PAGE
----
Toward the end of “Grunge,” Dunn tackles a sore subject with Grunge’s main innovators, like Arm, Endino and Osbourne, and that is the rise of “Grunge lite” acts like Creed and Nickelback. Fearlessly, Dunn asks point blank how people like Arm feel about Grunge creating this more “pedestrian,” as Osborne calls it, Grunge monster, and Arm expresses his misgivings, saying that if he had anything to do with it, “Just kill me.” Likewise, the men of Creed try to distance themselves from the real thing, boasting in fact that they are not Grunge at all and that they feel they’ve created something new. It’s a little hard to swallow when the singers of Creed and Days Of The New try so, so hard to sound like Eddie Vedder – doing their “yarling” form of singing, as Endino calls it. It’s an uncomfortably humorous segment, and an issue that needs to be addressed, though the popularity of Nickelback gets perhaps more time than it deserves, even if Alice In Chain’s Jerry Cantrell does give them his stamp of approval. It’s a minor drawback in what is another in-depth and compelling installment of a documentary series that is fast becoming must-see TV for anybody interested in aggressive, rebellious music – as heavy metal is.
- Peter Lindblad
Metal Evolution - Grunge
View the Full Episode - Right Here, Right Now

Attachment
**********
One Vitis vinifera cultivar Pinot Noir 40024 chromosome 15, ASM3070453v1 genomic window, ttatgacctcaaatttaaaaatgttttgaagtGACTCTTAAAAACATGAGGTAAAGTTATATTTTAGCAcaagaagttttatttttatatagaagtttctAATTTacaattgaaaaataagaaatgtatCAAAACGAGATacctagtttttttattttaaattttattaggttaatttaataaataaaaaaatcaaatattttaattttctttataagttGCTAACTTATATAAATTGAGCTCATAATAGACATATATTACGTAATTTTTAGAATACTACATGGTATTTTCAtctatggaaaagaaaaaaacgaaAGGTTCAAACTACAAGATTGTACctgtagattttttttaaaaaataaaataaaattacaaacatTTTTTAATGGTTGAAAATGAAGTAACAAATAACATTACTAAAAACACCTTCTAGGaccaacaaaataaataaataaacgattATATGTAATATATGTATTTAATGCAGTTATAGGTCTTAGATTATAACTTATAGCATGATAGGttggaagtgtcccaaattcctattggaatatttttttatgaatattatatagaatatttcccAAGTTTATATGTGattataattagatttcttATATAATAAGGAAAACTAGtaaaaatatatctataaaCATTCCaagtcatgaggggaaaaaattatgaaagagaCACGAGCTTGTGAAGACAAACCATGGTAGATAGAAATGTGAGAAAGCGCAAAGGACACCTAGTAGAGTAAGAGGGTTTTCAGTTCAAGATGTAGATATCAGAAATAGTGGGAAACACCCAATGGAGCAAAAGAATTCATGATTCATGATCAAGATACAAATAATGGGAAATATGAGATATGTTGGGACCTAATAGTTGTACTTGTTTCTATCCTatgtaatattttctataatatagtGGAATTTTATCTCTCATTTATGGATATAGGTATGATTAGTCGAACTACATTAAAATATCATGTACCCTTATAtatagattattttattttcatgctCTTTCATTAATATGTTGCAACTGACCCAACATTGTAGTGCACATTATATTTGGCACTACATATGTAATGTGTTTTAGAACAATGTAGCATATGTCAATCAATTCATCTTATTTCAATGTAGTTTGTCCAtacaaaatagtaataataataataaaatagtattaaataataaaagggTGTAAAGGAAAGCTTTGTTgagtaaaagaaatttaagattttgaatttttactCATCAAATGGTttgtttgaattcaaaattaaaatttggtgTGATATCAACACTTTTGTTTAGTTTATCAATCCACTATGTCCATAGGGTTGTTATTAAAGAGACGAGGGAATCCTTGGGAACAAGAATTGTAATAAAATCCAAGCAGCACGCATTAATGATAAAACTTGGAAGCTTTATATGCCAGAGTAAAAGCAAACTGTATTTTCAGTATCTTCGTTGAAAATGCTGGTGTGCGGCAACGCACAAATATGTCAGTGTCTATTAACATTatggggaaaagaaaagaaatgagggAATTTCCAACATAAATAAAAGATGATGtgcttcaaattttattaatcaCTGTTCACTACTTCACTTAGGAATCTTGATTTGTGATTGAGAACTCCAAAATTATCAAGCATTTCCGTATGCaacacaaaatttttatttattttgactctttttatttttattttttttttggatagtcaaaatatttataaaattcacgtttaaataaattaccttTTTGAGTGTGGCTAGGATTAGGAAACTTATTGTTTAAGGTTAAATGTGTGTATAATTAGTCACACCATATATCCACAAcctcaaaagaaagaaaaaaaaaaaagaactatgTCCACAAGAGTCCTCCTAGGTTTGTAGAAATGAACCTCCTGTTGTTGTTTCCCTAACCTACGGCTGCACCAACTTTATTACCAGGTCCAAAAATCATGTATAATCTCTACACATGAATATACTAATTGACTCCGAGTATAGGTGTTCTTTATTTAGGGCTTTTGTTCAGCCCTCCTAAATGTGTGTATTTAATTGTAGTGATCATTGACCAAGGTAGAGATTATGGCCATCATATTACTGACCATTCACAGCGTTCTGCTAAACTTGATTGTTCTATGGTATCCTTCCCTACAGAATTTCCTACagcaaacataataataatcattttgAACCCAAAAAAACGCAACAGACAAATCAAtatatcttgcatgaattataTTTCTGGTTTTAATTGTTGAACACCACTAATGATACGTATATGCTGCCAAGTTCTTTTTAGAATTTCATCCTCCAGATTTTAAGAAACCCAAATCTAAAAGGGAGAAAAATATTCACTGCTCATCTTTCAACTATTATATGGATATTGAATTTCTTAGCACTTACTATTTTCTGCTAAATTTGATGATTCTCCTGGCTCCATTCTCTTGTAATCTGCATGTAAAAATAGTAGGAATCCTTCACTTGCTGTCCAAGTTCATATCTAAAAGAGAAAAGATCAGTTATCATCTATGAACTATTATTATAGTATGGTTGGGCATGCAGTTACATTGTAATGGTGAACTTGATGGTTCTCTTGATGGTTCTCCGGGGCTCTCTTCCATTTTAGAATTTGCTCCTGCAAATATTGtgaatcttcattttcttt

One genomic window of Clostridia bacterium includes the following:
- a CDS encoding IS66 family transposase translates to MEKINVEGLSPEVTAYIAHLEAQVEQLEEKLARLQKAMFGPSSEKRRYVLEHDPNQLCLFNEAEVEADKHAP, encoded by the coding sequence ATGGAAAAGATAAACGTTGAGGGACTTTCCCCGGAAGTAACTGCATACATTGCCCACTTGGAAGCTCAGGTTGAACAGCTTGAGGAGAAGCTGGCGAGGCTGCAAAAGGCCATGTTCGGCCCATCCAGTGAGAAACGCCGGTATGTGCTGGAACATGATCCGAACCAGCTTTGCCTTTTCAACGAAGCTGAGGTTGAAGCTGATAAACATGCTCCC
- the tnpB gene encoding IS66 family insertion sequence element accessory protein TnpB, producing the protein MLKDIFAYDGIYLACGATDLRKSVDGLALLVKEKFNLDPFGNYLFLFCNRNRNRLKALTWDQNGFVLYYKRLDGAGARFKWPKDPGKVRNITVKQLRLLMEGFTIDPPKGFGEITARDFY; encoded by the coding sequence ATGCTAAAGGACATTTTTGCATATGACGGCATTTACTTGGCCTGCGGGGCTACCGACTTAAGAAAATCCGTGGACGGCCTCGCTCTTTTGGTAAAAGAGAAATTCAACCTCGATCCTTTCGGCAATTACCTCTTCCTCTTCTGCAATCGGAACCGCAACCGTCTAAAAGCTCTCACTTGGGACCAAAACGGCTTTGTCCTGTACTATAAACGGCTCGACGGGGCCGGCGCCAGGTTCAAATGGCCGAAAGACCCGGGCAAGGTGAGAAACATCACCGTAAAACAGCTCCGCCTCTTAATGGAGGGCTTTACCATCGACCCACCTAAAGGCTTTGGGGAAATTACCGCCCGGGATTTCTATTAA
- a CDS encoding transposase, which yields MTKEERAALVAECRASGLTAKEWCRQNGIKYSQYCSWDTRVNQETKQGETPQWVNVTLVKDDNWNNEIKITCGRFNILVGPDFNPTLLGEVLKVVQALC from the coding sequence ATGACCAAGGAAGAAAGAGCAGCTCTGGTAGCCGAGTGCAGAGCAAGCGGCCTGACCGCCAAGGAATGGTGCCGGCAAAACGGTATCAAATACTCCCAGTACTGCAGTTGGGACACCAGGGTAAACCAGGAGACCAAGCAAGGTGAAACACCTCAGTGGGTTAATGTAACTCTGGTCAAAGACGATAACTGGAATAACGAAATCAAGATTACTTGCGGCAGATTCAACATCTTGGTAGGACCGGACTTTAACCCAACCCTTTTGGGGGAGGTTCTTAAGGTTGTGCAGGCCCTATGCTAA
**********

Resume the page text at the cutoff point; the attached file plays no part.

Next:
Episode Summary - Sam explores grunge, a.k.a. the Seattle Sound, from a decidedly fresher approach, inspiring two fundamental questions: "Why did grunge polarize the Metal community?" and "What are the true roots of grunge?" While grunge was enjoying its meteoric rise, replacing the MTV face of Metal that was glam with its own brand of telegenic, easy to digest "rebellion," diehards within the Metal community struggled to adjust. We'll explore how fans and musicians felt a profound sense of disillusionment with the ascent of grunge, alienated by its lyrical obsession with depression and endless self-examination, and suspicious of the flannel-wearing façade that was deemed antithetical to the ethos of Metal. At the same time, there were other metallers who felt a connection with grunge-legends like Geddy Lee and Sabbath's Bill Ward discuss their admiration for the Seattle Sound, and how they incorporated elements of grunge into their own music and in doing so, shed light on a profound irony that was at play. We'll also reveal why the leaders of grunge were publicly shunning their Metal roots, preferring to advance the dubious notion that their music was an offspring of the American punk movement. But, through plain-spoken dialogue with Sam Dunn, surviving purveyors of grunge like Kim Thayil, Jerry Cantrell and Thurston Moore, will, for the first time ever, "come out of the closet," and own up to the enormous debt-technically, viscerally and aesthetically-they owe to Metal giants like Led Zeppelin, Blue Öyster Cult and Black Sabbath. In Episode 6, the history of grunge will be rewritten.